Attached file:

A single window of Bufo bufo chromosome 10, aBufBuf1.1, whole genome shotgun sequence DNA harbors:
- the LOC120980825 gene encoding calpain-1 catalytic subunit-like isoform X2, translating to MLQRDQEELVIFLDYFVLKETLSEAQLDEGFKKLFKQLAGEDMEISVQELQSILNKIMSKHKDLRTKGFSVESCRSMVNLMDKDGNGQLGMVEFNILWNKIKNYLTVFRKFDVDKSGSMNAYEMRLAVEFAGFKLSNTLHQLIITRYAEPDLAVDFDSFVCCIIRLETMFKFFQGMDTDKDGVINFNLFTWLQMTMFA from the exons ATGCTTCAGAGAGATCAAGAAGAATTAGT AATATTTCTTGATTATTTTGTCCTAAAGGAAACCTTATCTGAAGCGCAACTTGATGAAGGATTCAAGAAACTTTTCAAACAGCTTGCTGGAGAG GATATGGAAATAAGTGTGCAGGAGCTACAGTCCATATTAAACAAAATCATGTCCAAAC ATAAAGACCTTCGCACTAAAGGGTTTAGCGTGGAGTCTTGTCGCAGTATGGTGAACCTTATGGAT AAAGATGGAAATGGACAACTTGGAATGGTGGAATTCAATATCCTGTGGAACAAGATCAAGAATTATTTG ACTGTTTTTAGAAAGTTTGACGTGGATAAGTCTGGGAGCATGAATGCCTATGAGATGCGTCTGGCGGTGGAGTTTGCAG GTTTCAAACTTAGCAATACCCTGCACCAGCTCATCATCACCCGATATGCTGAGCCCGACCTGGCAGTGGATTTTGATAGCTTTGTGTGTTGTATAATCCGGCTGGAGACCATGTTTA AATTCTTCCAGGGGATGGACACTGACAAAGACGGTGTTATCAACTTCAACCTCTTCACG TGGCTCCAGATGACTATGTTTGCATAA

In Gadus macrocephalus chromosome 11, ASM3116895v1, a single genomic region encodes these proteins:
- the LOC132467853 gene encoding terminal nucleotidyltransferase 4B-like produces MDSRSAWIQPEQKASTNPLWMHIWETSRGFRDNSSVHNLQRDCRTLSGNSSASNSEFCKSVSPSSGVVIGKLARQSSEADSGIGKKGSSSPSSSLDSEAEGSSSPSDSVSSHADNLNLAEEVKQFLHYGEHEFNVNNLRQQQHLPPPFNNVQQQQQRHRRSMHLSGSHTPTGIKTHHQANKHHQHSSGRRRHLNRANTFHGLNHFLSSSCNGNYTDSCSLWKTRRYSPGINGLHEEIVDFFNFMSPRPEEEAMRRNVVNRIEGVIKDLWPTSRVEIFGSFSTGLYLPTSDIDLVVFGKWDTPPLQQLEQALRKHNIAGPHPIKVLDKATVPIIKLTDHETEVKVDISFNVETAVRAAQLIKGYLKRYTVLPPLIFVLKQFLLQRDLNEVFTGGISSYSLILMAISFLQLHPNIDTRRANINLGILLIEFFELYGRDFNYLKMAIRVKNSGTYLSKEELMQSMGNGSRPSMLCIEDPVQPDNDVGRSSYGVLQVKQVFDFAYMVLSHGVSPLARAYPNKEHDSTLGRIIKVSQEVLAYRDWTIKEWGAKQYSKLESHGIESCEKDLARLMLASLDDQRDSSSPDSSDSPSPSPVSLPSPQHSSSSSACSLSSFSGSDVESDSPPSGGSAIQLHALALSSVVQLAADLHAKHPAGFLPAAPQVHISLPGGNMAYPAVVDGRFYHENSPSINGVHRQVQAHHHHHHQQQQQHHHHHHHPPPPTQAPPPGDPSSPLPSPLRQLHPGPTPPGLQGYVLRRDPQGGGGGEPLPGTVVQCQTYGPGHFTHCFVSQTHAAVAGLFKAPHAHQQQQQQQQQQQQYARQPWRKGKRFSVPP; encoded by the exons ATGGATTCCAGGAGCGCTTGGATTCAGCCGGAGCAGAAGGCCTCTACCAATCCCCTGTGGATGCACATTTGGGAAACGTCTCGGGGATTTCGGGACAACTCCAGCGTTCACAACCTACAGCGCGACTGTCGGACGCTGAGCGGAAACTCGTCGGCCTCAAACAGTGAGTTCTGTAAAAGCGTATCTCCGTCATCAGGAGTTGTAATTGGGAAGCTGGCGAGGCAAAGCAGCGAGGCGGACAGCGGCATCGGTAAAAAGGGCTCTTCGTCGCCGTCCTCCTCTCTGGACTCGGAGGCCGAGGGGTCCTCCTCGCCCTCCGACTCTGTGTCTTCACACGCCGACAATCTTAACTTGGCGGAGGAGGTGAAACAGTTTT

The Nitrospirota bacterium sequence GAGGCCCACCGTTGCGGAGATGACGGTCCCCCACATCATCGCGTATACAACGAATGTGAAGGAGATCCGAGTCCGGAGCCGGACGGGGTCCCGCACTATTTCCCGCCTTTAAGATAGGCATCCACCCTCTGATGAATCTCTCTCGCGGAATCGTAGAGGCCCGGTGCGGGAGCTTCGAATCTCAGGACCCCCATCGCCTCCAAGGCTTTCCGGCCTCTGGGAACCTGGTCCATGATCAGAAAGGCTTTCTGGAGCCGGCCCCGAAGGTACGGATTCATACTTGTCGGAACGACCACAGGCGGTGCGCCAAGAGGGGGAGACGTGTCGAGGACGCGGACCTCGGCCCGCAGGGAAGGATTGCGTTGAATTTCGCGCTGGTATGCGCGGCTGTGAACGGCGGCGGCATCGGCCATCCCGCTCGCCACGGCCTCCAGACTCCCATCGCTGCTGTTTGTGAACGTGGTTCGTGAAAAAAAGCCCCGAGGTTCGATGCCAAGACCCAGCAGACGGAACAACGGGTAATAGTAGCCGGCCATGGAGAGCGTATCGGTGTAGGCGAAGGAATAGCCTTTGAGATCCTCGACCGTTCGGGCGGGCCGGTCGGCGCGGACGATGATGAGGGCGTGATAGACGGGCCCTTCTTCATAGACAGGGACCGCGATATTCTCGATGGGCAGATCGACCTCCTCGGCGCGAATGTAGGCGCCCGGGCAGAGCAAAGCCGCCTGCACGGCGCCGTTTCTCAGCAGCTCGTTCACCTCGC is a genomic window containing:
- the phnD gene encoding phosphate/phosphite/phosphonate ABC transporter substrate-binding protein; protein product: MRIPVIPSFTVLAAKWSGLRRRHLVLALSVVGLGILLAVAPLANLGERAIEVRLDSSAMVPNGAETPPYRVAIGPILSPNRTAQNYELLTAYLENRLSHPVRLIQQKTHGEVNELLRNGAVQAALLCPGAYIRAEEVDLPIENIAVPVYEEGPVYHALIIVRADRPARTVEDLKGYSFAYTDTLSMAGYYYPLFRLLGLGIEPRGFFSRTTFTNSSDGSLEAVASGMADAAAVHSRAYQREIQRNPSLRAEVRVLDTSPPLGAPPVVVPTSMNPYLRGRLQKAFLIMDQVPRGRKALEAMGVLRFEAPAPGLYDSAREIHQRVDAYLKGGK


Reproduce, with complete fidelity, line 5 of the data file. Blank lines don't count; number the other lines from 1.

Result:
The Nitrospirota bacterium sequence GAGGCCCACCGTTGCGGAGATGACGGTCCCCCACATCATCGCGTATACAACGAATGTGAAGGAGATCCGAGTCCGGAGCCGGACGGGGTCCCGCACTATTTCCCGCCTTTAAGATAGGCATCCACCCTCTGATGAATCTCTCTCGCGGAATCGTAGAGGCCCGGTGCGGGAGCTTCGAATCTCAGGACCCCCATCGCCTCCAAGGCTTTCCGGCCTCTGGGAACCTGGTCCATGATCAGAAAGGCTTTCTGGAGCCGGCCCCGAAGGTACGGATTCATACTTGTCGGAACGACCACAGGCGGTGCGCCAAGAGGGGGAGACGTGTCGAGGACGCGGACCTCGGCCCGCAGGGAAGGATTGCGTTGAATTTCGCGCTGGTATGCGCGGCTGTGAACGGCGGCGGCATCGGCCATCCCGCTCGCCACGGCCTCCAGACTCCCATCGCTGCTGTTTGTGAACGTGGTTCGTGAAAAAAAGCCCCGAGGTTCGATGCCAAGACCCAGCAGACGGAACAACGGGTAATAGTAGCCGGCCATGGAGAGCGTATCGGTGTAGGCGAAGGAATAGCCTTTGAGATCCTCGACCGTTCGGGCGGGCCGGTCGGCGCGGACGATGATGAGGGCGTGATAGACGGGCCCTTCTTCATAGACAGGGACCGCGATATTCTCGATGGGCAGATCGACCTCCTCGGCGCGAATGTAGGCGCCCGGGCAGAGCAAAGCCGCCTGCACGGCGCCGTTTCTCAGCAGCTCGTTCACCTCGC is a genomic window containing: